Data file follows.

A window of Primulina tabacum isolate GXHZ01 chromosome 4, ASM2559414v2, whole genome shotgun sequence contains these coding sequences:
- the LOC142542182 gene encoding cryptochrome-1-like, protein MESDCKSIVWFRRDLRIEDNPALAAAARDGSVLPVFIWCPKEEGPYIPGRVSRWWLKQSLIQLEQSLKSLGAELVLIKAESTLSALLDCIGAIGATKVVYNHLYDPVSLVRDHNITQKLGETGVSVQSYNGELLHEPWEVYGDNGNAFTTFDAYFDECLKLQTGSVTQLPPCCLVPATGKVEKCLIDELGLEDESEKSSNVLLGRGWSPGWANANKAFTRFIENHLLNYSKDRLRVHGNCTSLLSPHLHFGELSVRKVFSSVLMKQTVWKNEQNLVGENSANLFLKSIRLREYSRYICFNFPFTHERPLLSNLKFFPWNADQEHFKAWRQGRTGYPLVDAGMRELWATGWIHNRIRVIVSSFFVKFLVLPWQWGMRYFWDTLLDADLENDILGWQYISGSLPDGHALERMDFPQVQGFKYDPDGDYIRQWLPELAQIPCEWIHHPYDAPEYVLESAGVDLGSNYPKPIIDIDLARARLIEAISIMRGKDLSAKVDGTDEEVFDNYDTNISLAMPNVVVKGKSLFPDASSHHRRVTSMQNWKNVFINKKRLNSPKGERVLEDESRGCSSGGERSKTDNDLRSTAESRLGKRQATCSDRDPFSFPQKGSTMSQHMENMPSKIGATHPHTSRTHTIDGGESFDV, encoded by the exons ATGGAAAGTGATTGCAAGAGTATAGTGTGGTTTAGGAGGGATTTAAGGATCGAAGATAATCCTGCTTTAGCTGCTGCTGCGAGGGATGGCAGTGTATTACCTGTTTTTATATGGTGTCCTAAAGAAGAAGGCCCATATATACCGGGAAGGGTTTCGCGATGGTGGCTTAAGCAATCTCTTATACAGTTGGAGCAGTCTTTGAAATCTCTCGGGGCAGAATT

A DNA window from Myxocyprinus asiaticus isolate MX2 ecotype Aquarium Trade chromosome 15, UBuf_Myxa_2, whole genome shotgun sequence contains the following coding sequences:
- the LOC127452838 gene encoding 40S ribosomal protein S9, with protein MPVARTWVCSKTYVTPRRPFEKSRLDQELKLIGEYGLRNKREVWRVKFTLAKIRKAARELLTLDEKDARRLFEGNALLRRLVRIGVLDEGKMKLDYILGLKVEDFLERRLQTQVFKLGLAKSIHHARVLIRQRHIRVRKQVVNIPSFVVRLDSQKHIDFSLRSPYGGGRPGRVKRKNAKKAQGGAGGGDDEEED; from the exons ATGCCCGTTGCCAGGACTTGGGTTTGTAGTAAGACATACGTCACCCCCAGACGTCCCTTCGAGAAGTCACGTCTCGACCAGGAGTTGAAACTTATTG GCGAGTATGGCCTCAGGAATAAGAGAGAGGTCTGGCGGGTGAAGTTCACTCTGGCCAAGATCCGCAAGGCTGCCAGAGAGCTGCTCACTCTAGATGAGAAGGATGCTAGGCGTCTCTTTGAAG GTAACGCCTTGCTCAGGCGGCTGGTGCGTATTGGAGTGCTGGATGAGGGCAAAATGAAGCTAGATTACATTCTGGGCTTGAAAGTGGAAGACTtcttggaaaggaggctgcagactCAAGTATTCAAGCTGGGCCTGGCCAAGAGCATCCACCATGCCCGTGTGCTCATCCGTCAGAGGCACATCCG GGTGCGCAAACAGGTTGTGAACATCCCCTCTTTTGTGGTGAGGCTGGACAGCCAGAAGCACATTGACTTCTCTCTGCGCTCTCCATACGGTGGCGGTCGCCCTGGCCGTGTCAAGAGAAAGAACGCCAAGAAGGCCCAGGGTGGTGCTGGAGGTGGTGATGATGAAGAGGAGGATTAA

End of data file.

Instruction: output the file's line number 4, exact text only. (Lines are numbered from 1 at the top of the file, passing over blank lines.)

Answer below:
- the LOC127452838 gene encoding 40S ribosomal protein S9, with protein MPVARTWVCSKTYVTPRRPFEKSRLDQELKLIGEYGLRNKREVWRVKFTLAKIRKAARELLTLDEKDARRLFEGNALLRRLVRIGVLDEGKMKLDYILGLKVEDFLERRLQTQVFKLGLAKSIHHARVLIRQRHIRVRKQVVNIPSFVVRLDSQKHIDFSLRSPYGGGRPGRVKRKNAKKAQGGAGGGDDEEED; from the exons ATGCCCGTTGCCAGGACTTGGGTTTGTAGTAAGACATACGTCACCCCCAGACGTCCCTTCGAGAAGTCACGTCTCGACCAGGAGTTGAAACTTATTG GCGAGTATGGCCTCAGGAATAAGAGAGAGGTCTGGCGGGTGAAGTTCACTCTGGCCAAGATCCGCAAGGCTGCCAGAGAGCTGCTCACTCTAGATGAGAAGGATGCTAGGCGTCTCTTTGAAG GTAACGCCTTGCTCAGGCGGCTGGTGCGTATTGGAGTGCTGGATGAGGGCAAAATGAAGCTAGATTACATTCTGGGCTTGAAAGTGGAAGACTtcttggaaaggaggctgcagactCAAGTATTCAAGCTGGGCCTGGCCAAGAGCATCCACCATGCCCGTGTGCTCATCCGTCAGAGGCACATCCG GGTGCGCAAACAGGTTGTGAACATCCCCTCTTTTGTGGTGAGGCTGGACAGCCAGAAGCACATTGACTTCTCTCTGCGCTCTCCATACGGTGGCGGTCGCCCTGGCCGTGTCAAGAGAAAGAACGCCAAGAAGGCCCAGGGTGGTGCTGGAGGTGGTGATGATGAAGAGGAGGATTAA